USGS’s Muhlfeld, who’s experienced in otolith chemistry work, said Koel’s theory could be proven or debunked in a laboratory.
“The way to test Todd’s theory,” Muhlfeld said, “would be to actually redo the otolith study to get some samples from Jackson Lake and compare it to Lewis Lake to see where some of those early sampled fish in Yellowstone best matched.
“You could do it,” he said.
Snake River dispersals
Wyoming wildlife managers, who manage Jackson Lake as a trophy lake trout fishery and stocked them until a decade ago, do encounter errant mackinaw during routine sampling of the Snake River watershed below the dam. The Snake immediately past the spillway is a popular springtime fishing hole, and the primary quarry is lake trout.
“I wouldn’t say it’s annual, but it’s not that uncommon to find a lake trout or two,” said Rob Gipson, fisheries supervisor for the Wyoming Game and Fish Department’s Jackson Region.
Last summer, for example, electrofishing crews nabbed an 18-inch lake trout out of the Gros Ventre River. There have been other unexpected catches: mackinaw sampled in the Snake, Hoback and Salt rivers, and even in Flat Creek.
Gipson’s take on Koel’s theory is that it’s interesting, but he’s not yet convinced of its merits.
“Lake trout don’t really like that,” Gipson said. “It’d be a long journey.
“I don’t ever remember seeing a lake trout in something smaller than Flat Creek,” he said. “We do shock a lot of small tributaries in wilderness and higher up in the drainage and have never seen a lake trout. That, to me, says if it were to happen it would be extremely rare.”
Koel knows that there’s still work to do to confirm his hunch. It will take time and money to research the theory further, and it might not be a priority for resources because the mechanism by which lake trout got to Yellowstone Lake won’t change management. Lake trout will continue to be netted and killed either way, he said, in the fight to help cutthroat stage a comeback.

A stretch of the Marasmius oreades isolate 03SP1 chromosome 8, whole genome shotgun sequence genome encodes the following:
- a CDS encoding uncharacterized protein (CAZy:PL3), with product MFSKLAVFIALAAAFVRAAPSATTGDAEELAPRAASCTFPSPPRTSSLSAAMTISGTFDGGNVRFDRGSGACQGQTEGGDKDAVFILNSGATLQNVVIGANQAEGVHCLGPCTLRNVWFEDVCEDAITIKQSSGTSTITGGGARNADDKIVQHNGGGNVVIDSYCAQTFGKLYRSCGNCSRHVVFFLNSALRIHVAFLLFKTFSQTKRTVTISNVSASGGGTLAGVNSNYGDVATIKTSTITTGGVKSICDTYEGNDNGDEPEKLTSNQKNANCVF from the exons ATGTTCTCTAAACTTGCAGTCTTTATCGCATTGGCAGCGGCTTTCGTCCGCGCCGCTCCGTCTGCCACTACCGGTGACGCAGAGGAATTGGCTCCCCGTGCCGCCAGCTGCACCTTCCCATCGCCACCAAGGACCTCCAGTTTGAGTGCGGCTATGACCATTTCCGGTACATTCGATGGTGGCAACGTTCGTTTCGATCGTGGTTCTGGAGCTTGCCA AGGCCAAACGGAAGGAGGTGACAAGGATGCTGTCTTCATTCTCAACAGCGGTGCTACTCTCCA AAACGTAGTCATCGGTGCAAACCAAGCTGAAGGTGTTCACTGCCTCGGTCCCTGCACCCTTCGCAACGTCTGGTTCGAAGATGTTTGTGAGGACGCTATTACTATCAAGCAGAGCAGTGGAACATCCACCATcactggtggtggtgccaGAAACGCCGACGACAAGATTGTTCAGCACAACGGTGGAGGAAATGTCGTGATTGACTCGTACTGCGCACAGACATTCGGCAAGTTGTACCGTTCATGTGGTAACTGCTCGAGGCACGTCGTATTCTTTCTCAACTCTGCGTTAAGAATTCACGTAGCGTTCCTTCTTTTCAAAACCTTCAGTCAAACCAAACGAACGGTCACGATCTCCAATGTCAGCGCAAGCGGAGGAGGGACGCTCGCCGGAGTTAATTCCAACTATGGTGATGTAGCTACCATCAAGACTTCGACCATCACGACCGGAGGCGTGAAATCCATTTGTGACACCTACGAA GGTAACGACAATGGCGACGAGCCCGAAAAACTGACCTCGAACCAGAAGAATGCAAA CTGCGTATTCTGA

Still, the unlikely upstream invasions in Glacier have him wondering if the same thing happened in northwest Wyoming.
“Who would have thought a lake trout is going to go up a mountain stream, right?” Koel said. “But work that Clint [Muhlfeld]’s done since has demonstrated that ability. That’s why I’m suggesting this alternative hypothesis.”
Count Varley, formerly Koel’s boss, among the skeptics who are intrigued but not convinced. He pointed out that since the glaciers receded from the Yellowstone Plateau over 10,000 years ago just two species of fish have occupied Yellowstone Lake via the Parting of the Waters: cutthroat trout and the long-nosed dace, a minnow species. Downstream of the lake there’s an obvious barrier blocking movements: Yellowstone Falls’ two cascades.
“Coming over Two Ocean Pass is a 1-in-5,000-year event based on those two successful passages,” Varley said. “I still favor the evil-deed theory. That’s basically from discussions with longtime park employees.
“That’s easily done, either in early June or September,” he said. “They’re catchable along the shoreline [of Lewis Lake], and even the shoreline next to the road. All you need is an Igloo cooler, and boom.”